From A to Zoe: Amish and gay

Amish and gayBY ZOE AMOS

Lancaster County in Pennsylvania is home to a large Amish population. My sister and I recently visited the area and were intrigued by the number of horse drawn buggies sharing the road with modern cars. It seemed a fun idea to take a buggy ride, during which we were encouraged to ask our driver everything we wanted to know about Amish culture.

Prior research gave us background into the history and differences between the Amish and Mennonites, who also populate the area, and variances in how strictly they adhere to the old, “plain” ways. Amish men, women, and children wear traditional modest clothing, mostly in blue, black and white (no prints), and farm the land much as their ancestors have done for centuries. Homes can use propane, but no electricity. Residents can be driven in cars, but do not own cars. The bicycles I saw did not have chains, but instead were more like scooters that needed a push. I wished I had asked why this was, as geared chains did not seem to be outside traditional bounds.

It’s not unusual for women to find employment in the many antique and tourist shops that dot the surrounding towns, while in addition to farming corn, tobacco and soy beans, men tend to have home-based businesses like building cabinets. The children are schooled in one-room schoolhouses to the age of 15. Then they return to the farm to support traditional Amish living.

When asked about marriage, our driver and guide, Elizabeth, age 58, told us that she married late (at 31) to a widower with three children. They had two more kids and now have twenty grandchildren. She said the Amish are encouraged to marry between the ages of 20 and 25. However, some men and women do not marry and that is acceptable.

Knowing this, I inferred how gays integrate into their social order. They can adopt the Amish lifestyle or leave their group and join another that is less strict. They can also leave Amish living altogether and join the practices of the world at large. Without having to reveal their sexual preference, I understood that gays have choices within their community. Elizabeth assured us that those who leave to do their own thing are not shunned and that visits and letters are common.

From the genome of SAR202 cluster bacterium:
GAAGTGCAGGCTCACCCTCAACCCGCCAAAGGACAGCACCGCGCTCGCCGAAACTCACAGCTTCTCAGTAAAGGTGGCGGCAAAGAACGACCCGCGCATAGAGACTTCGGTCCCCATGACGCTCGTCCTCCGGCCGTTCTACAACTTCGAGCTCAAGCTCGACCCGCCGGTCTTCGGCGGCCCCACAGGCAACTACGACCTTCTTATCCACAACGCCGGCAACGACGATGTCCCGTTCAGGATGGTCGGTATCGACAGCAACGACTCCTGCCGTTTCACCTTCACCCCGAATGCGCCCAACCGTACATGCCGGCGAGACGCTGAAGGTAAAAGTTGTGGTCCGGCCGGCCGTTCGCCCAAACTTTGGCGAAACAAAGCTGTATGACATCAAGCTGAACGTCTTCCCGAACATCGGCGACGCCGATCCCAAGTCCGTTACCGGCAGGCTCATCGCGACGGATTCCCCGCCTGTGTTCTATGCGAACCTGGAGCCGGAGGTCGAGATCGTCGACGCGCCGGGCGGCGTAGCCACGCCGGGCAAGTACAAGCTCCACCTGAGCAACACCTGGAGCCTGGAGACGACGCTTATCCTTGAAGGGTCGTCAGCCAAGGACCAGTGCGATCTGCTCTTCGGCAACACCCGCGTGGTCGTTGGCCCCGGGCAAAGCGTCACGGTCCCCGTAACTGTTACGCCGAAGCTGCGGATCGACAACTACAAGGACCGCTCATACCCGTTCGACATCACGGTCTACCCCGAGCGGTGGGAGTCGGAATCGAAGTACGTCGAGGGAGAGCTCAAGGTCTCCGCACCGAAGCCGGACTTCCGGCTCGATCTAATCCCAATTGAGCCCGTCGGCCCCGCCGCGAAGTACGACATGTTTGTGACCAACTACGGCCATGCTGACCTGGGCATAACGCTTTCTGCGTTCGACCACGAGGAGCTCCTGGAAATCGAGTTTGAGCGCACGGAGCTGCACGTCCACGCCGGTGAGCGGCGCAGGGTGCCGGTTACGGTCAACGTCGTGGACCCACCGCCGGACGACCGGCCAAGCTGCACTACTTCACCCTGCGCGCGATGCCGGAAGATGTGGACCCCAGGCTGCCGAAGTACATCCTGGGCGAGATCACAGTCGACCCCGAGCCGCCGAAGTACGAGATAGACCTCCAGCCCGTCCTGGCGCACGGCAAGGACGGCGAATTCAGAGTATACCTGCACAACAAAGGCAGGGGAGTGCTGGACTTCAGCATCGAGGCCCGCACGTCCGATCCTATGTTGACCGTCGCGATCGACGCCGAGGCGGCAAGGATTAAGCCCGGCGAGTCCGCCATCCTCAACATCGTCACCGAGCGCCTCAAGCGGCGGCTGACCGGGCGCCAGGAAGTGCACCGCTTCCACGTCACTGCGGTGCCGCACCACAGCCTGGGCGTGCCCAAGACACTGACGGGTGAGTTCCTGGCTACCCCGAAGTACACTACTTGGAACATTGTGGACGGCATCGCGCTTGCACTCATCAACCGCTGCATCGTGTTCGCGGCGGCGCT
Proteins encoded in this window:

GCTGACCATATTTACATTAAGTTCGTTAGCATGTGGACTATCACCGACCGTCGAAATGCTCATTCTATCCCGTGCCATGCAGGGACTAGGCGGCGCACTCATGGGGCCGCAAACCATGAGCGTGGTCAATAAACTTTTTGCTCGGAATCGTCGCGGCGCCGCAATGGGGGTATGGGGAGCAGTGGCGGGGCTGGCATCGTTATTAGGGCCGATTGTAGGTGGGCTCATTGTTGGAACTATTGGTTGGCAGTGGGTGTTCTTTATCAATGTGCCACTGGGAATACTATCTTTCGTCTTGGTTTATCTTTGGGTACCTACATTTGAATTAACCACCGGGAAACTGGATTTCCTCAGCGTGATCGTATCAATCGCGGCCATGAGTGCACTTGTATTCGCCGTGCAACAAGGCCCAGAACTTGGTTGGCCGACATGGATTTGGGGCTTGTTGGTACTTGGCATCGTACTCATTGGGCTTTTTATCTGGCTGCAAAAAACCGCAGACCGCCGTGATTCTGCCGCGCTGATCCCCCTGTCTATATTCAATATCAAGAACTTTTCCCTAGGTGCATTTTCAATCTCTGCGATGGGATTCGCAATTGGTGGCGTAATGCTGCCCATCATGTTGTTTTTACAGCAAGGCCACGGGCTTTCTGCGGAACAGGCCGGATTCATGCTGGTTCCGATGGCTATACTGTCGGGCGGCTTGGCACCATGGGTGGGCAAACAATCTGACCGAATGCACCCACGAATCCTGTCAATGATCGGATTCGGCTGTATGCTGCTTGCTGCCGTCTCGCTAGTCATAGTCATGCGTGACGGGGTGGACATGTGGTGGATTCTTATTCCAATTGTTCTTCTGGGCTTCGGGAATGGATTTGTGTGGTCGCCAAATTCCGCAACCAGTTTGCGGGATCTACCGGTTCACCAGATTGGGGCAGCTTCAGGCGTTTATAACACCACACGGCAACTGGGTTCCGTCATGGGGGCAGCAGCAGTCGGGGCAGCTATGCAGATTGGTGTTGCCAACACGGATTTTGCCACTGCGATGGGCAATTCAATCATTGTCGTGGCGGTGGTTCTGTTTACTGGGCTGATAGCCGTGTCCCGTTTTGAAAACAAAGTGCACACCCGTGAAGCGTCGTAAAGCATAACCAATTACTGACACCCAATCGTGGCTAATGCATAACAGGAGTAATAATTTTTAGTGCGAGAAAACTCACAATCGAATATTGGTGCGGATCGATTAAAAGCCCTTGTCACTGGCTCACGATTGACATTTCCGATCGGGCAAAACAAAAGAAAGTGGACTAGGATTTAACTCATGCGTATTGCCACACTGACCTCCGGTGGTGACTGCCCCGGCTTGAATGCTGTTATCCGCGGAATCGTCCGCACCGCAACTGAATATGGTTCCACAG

She also pointedly informed us that contrary to a popularly viewed TV program, Amish teens do not have a year off to go crazy. Given her emphatic denial, I decided not to ask her about gays in the community. Another reason I didn’t ask was I had a better resource. I returned to my Airbnb rented room where I had become friendly with the two gay men who owned the charming stone house built in 1752. One of them claimed half Mennonite heritage and had left the fold years ago before he came out to his family. At first, he said, they were open and accepting, but later some members expressed discomfort with his lifestyle.

That evening, as we relaxed in the yard overlooking Pequea Creek, I learned that Amish gays were living nearby and secretly seeing one another. One fellow they described as “a flamer” had made it a bit harder for the less obvious to pay him visits. In any case, as I surmised, gays may choose celibacy or quietly see other gays using an underground gay network.

As we know, couples from all corners of the earth give birth to gay women and men, and nothing changes that fact—not their gods, ethnicities, socio-economic status, politics, legalities, or other factors. The Pennsylvania Amish are surrounded by modern American society and their children see for themselves how other lifestyles exist beyond their own. When we asked Elizabeth if she ever longed for or was curious to experience modern ways, she assured us she was happy with her chosen life. Though it may be difficult for a gay child of any religious order to leave their familial traditions, here in the United States possibilities exist for a full life, which is not always the case in other countries.

Zoe Amos brings her lesbian point of view to articles and stories on diverse topics. Connect with her on Facebook and Twitter. Read her stories on Kindle and Nook. Check out her other life at

Leave a Reply

  • (will not be published)